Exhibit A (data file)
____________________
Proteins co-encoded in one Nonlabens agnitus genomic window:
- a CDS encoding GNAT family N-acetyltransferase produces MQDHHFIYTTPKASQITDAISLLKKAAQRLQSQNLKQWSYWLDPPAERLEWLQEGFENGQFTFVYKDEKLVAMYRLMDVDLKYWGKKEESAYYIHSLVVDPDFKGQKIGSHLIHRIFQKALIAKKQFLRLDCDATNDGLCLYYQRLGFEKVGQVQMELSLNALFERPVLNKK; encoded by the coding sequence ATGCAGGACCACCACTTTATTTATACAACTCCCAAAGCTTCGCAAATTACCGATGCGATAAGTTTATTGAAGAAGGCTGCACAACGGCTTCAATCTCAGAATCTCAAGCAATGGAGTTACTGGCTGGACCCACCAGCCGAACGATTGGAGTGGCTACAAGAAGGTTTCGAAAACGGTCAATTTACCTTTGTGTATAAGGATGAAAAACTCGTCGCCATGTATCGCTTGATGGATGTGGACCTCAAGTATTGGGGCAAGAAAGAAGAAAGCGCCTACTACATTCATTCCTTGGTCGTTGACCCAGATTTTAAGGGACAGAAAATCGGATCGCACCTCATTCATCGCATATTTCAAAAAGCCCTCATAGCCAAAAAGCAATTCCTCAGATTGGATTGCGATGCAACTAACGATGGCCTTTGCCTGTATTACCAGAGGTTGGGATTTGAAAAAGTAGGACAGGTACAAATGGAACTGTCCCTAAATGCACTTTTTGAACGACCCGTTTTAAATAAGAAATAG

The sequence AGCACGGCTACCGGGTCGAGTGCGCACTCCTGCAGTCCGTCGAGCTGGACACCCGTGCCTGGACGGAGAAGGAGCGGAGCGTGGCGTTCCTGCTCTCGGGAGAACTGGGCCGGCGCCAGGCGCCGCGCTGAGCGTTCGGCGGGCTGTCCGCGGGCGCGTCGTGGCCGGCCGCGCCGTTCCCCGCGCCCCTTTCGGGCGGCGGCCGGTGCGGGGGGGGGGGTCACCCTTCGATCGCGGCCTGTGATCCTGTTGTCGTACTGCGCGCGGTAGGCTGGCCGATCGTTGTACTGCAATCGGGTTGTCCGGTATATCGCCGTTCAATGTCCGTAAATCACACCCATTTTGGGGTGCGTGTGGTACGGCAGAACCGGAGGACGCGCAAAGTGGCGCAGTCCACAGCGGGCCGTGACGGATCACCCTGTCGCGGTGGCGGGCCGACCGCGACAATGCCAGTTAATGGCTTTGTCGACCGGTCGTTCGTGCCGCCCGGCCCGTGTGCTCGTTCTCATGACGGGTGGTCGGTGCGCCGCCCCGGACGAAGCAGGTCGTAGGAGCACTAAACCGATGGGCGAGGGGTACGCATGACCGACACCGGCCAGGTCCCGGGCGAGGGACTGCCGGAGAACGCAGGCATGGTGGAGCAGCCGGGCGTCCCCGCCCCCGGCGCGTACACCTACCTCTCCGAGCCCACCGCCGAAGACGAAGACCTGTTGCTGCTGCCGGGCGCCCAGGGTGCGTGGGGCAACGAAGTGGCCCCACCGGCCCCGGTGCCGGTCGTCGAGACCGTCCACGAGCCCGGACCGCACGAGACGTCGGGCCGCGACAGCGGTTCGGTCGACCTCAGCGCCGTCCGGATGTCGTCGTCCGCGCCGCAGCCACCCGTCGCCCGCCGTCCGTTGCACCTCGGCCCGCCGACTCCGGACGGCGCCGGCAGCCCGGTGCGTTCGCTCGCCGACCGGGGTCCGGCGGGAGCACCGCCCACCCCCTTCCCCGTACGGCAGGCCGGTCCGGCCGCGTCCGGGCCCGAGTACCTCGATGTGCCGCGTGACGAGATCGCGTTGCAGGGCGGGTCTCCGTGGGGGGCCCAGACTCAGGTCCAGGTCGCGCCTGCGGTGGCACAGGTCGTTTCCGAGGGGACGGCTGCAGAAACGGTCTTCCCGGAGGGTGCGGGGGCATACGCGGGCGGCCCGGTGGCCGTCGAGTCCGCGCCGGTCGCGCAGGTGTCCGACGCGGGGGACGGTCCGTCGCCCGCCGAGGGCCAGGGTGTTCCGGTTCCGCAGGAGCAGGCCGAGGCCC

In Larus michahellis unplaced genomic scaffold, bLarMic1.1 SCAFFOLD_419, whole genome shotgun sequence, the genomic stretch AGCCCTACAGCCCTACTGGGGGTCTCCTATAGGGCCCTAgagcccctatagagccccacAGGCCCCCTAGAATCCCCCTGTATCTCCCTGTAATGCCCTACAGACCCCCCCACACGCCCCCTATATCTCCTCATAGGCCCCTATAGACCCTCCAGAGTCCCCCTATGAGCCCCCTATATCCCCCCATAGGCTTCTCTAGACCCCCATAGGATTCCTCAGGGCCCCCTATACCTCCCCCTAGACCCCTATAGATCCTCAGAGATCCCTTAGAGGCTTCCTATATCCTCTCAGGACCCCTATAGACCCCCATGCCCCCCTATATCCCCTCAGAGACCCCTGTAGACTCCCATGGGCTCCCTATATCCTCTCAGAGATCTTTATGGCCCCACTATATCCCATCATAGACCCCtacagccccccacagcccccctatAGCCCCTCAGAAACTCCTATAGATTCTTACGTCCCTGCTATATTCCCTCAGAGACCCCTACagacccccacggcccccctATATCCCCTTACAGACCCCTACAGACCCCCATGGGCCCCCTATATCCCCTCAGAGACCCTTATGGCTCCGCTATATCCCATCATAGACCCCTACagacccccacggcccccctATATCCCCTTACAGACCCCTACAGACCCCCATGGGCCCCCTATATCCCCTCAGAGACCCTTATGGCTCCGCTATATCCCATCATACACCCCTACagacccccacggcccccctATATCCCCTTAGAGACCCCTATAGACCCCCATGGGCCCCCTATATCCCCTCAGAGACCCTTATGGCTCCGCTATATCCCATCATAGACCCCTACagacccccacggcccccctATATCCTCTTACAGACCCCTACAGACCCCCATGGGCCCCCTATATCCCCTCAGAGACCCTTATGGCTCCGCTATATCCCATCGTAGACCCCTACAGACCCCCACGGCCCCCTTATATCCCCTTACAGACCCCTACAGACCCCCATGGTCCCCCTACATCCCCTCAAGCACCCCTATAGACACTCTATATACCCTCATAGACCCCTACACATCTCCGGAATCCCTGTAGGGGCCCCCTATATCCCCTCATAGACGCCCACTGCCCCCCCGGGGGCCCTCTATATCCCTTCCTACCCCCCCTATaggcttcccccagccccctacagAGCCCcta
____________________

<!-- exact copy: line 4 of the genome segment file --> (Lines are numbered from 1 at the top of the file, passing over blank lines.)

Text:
In Larus michahellis unplaced genomic scaffold, bLarMic1.1 SCAFFOLD_419, whole genome shotgun sequence, the genomic stretch AGCCCTACAGCCCTACTGGGGGTCTCCTATAGGGCCCTAgagcccctatagagccccacAGGCCCCCTAGAATCCCCCTGTATCTCCCTGTAATGCCCTACAGACCCCCCCACACGCCCCCTATATCTCCTCATAGGCCCCTATAGACCCTCCAGAGTCCCCCTATGAGCCCCCTATATCCCCCCATAGGCTTCTCTAGACCCCCATAGGATTCCTCAGGGCCCCCTATACCTCCCCCTAGACCCCTATAGATCCTCAGAGATCCCTTAGAGGCTTCCTATATCCTCTCAGGACCCCTATAGACCCCCATGCCCCCCTATATCCCCTCAGAGACCCCTGTAGACTCCCATGGGCTCCCTATATCCTCTCAGAGATCTTTATGGCCCCACTATATCCCATCATAGACCCCtacagccccccacagcccccctatAGCCCCTCAGAAACTCCTATAGATTCTTACGTCCCTGCTATATTCCCTCAGAGACCCCTACagacccccacggcccccctATATCCCCTTACAGACCCCTACAGACCCCCATGGGCCCCCTATATCCCCTCAGAGACCCTTATGGCTCCGCTATATCCCATCATAGACCCCTACagacccccacggcccccctATATCCCCTTACAGACCCCTACAGACCCCCATGGGCCCCCTATATCCCCTCAGAGACCCTTATGGCTCCGCTATATCCCATCATACACCCCTACagacccccacggcccccctATATCCCCTTAGAGACCCCTATAGACCCCCATGGGCCCCCTATATCCCCTCAGAGACCCTTATGGCTCCGCTATATCCCATCATAGACCCCTACagacccccacggcccccctATATCCTCTTACAGACCCCTACAGACCCCCATGGGCCCCCTATATCCCCTCAGAGACCCTTATGGCTCCGCTATATCCCATCGTAGACCCCTACAGACCCCCACGGCCCCCTTATATCCCCTTACAGACCCCTACAGACCCCCATGGTCCCCCTACATCCCCTCAAGCACCCCTATAGACACTCTATATACCCTCATAGACCCCTACACATCTCCGGAATCCCTGTAGGGGCCCCCTATATCCCCTCATAGACGCCCACTGCCCCCCCGGGGGCCCTCTATATCCCTTCCTACCCCCCCTATaggcttcccccagccccctacagAGCCCcta